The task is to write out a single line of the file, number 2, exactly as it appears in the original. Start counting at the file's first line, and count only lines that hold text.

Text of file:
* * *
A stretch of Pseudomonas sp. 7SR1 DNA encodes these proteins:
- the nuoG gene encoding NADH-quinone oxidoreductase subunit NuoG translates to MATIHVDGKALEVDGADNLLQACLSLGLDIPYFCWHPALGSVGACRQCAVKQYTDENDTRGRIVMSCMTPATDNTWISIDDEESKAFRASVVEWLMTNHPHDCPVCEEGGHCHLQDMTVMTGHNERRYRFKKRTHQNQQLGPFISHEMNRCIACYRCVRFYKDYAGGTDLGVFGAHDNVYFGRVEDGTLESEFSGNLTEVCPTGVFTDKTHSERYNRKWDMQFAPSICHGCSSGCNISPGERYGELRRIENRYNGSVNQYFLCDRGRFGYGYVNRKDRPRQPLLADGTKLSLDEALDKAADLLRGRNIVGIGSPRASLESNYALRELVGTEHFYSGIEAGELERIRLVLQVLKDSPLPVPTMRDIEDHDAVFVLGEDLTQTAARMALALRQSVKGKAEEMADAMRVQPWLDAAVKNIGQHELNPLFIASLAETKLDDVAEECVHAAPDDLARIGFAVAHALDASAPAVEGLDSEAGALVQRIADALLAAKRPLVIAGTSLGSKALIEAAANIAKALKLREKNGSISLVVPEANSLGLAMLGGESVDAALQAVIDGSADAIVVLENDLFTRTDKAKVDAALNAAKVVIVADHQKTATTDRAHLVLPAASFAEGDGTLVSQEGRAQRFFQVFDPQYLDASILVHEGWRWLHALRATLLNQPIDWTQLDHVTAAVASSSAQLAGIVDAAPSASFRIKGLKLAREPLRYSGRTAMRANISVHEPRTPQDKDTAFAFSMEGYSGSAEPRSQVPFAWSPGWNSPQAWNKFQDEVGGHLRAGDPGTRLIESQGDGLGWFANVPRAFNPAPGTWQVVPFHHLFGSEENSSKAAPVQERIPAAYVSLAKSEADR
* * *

- the nuoG gene encoding NADH-quinone oxidoreductase subunit NuoG translates to MATIHVDGKALEVDGADNLLQACLSLGLDIPYFCWHPALGSVGACRQCAVKQYTDENDTRGRIVMSCMTPATDNTWISIDDEESKAFRASVVEWLMTNHPHDCPVCEEGGHCHLQDMTVMTGHNERRYRFKKRTHQNQQLGPFISHEMNRCIACYRCVRFYKDYAGGTDLGVFGAHDNVYFGRVEDGTLESEFSGNLTEVCPTGVFTDKTHSERYNRKWDMQFAPSICHGCSSGCNISPGERYGELRRIENRYNGSVNQYFLCDRGRFGYGYVNRKDRPRQPLLADGTKLSLDEALDKAADLLRGRNIVGIGSPRASLESNYALRELVGTEHFYSGIEAGELERIRLVLQVLKDSPLPVPTMRDIEDHDAVFVLGEDLTQTAARMALALRQSVKGKAEEMADAMRVQPWLDAAVKNIGQHELNPLFIASLAETKLDDVAEECVHAAPDDLARIGFAVAHALDASAPAVEGLDSEAGALVQRIADALLAAKRPLVIAGTSLGSKALIEAAANIAKALKLREKNGSISLVVPEANSLGLAMLGGESVDAALQAVIDGSADAIVVLENDLFTRTDKAKVDAALNAAKVVIVADHQKTATTDRAHLVLPAASFAEGDGTLVSQEGRAQRFFQVFDPQYLDASILVHEGWRWLHALRATLLNQPIDWTQLDHVTAAVASSSAQLAGIVDAAPSASFRIKGLKLAREPLRYSGRTAMRANISVHEPRTPQDKDTAFAFSMEGYSGSAEPRSQVPFAWSPGWNSPQAWNKFQDEVGGHLRAGDPGTRLIESQGDGLGWFANVPRAFNPAPGTWQVVPFHHLFGSEENSSKAAPVQERIPAAYVSLAKSEADR